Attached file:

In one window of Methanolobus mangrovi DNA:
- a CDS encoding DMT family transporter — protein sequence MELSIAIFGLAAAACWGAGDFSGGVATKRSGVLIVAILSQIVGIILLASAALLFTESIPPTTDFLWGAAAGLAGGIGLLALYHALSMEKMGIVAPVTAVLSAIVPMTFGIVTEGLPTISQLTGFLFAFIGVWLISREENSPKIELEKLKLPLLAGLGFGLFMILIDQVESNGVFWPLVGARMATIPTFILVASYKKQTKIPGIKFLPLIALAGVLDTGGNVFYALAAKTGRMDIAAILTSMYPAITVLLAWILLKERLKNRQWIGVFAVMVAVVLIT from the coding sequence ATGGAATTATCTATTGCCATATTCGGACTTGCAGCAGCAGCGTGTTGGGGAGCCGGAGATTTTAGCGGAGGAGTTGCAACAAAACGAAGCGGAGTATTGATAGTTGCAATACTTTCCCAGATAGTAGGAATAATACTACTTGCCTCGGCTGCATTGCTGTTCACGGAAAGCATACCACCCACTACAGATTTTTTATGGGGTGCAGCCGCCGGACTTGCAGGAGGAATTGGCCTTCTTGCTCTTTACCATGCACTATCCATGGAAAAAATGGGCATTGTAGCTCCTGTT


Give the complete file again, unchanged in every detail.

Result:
In one window of Methanolobus mangrovi DNA:
- a CDS encoding DMT family transporter — protein sequence MELSIAIFGLAAAACWGAGDFSGGVATKRSGVLIVAILSQIVGIILLASAALLFTESIPPTTDFLWGAAAGLAGGIGLLALYHALSMEKMGIVAPVTAVLSAIVPMTFGIVTEGLPTISQLTGFLFAFIGVWLISREENSPKIELEKLKLPLLAGLGFGLFMILIDQVESNGVFWPLVGARMATIPTFILVASYKKQTKIPGIKFLPLIALAGVLDTGGNVFYALAAKTGRMDIAAILTSMYPAITVLLAWILLKERLKNRQWIGVFAVMVAVVLIT from the coding sequence ATGGAATTATCTATTGCCATATTCGGACTTGCAGCAGCAGCGTGTTGGGGAGCCGGAGATTTTAGCGGAGGAGTTGCAACAAAACGAAGCGGAGTATTGATAGTTGCAATACTTTCCCAGATAGTAGGAATAATACTACTTGCCTCGGCTGCATTGCTGTTCACGGAAAGCATACCACCCACTACAGATTTTTTATGGGGTGCAGCCGCCGGACTTGCAGGAGGAATTGGCCTTCTTGCTCTTTACCATGCACTATCCATGGAAAAAATGGGCATTGTAGCTCCTGTT